Early Collected Poems gathers the poems from the first six books of Gerald Stern's body of work. A master poet, Stern has sought new language for the overlooked, neglected, and unseen facets of human experience. Whether writing about modern poets, Hebrew prophets, death, war, or love, "Stern's literary songs are sharp, surprising, and unerring in ...
Early Collected Poems gathers the poems from the first six books of Gerald Stern's body of work. A master poet, Stern has sought new language for the overlooked, neglected, and unseen facets of human experience. Whether writing about modern poets, Hebrew prophets, death, war, or love, "Stern's literary songs are sharp, surprising, and unerring in their delivery" (Ploughshares, Editor's Choice). from "The Red Coal" The coal has taken over, the red coal is burning between us and we are at its mercy- as if a power is finally dominating the two of us; as if we're huddled up watching the black smoke and the ashes; as if knowledge is what we needed and now we have that knowledge. Now we have that knowledge.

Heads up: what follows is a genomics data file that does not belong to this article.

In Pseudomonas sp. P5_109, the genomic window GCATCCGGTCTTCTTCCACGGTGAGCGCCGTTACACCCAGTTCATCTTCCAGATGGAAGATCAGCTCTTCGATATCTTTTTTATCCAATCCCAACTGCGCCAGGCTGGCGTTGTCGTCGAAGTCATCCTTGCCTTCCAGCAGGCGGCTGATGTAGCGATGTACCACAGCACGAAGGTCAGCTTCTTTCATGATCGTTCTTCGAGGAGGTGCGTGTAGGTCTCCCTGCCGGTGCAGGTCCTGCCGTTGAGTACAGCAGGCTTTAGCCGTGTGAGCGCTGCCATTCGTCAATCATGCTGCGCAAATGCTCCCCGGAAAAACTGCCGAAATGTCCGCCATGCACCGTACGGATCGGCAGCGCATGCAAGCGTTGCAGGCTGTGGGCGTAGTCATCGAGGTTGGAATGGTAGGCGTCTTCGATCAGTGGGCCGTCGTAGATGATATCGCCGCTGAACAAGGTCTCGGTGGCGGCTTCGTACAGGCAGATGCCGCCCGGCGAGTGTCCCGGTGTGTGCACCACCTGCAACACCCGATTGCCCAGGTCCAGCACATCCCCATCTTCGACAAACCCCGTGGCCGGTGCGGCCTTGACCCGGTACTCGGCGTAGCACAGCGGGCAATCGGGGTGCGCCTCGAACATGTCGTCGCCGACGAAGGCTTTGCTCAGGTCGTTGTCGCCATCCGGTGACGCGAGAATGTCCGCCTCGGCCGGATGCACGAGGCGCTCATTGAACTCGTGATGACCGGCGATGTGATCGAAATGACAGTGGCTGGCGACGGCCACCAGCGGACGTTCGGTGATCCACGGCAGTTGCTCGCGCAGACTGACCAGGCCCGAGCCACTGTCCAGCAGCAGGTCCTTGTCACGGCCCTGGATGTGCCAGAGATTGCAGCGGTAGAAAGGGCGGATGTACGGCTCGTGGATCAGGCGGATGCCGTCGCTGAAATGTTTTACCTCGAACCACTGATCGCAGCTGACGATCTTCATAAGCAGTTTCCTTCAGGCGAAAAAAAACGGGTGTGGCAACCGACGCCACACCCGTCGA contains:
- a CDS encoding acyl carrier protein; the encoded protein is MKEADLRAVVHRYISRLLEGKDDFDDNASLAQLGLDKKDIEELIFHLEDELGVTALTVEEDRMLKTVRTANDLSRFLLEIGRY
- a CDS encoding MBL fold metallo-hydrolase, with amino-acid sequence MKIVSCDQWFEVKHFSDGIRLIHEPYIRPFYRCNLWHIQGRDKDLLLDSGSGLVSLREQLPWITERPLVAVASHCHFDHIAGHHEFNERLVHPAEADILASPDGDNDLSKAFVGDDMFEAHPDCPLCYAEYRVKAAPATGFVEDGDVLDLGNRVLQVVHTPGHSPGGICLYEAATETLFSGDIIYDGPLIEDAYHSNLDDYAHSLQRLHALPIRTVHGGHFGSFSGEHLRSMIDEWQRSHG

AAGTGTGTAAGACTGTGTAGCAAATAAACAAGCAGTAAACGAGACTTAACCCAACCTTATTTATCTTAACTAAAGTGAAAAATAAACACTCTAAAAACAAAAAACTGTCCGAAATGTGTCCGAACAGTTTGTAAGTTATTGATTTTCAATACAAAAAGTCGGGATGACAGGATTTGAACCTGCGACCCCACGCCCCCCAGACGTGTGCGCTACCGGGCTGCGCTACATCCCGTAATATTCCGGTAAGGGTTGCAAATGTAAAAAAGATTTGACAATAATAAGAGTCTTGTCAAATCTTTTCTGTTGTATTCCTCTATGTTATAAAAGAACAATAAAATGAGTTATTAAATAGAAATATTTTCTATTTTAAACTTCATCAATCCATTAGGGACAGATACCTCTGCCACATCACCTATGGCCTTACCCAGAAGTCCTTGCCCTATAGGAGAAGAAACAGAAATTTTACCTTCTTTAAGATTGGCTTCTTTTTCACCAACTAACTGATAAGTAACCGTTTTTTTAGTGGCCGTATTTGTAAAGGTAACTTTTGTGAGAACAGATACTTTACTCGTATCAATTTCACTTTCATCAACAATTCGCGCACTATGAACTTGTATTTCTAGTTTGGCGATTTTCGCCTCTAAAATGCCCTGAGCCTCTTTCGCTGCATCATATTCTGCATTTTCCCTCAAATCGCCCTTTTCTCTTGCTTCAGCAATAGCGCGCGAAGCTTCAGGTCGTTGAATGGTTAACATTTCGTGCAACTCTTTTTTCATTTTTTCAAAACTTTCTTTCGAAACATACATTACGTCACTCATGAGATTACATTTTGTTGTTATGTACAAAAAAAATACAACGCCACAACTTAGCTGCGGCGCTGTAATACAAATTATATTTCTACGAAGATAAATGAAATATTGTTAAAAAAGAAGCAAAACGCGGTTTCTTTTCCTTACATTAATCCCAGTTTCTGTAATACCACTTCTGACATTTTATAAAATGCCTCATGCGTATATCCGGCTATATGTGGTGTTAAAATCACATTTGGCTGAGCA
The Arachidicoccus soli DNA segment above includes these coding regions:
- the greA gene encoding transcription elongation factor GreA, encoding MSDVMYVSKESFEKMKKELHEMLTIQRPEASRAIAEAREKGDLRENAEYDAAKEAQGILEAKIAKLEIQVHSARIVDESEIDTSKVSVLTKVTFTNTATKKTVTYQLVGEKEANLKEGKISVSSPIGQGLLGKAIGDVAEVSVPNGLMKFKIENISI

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Publishers Weekly, 2010-07-26 Stern's early volumes had consistent strengths, combining the gritty epiphanies of the Deep Image school (think of Galway Kinnell) with attention to working-class Pittsburgh and Philadelphia, to American immigration, and to Jewish tradition (think of Philip Levine). "Come with me to Stanley's and spend your life/ weeping in the small park on 106th St." one poem invites. The prolific Stern, whose many honors include a National Book Award, moved in the course of three decades from Philly and New York City to New Jersey to the University of Iowa; these poems shift, too, from one locale to the next (with stopovers in Italy and Crete: "Crete is a kind/ of moon to me, a kind of tiny planet"). But the sensibility, and the music of speech, do not much change: an almost loquaciously informal free verse, a commitment to plain-man American diction, and a quest after the deepest truths of the unadorned spirit show up in almost all his work, up through (and including) the long elegy for Stern's father with which this big collection ends. Admirers will be happy to have so much in one place, but Stern does repeat himself, so new readers may not find this the best place to start. (July) (c) Copyright PWxyz, LLC. All rights reserved
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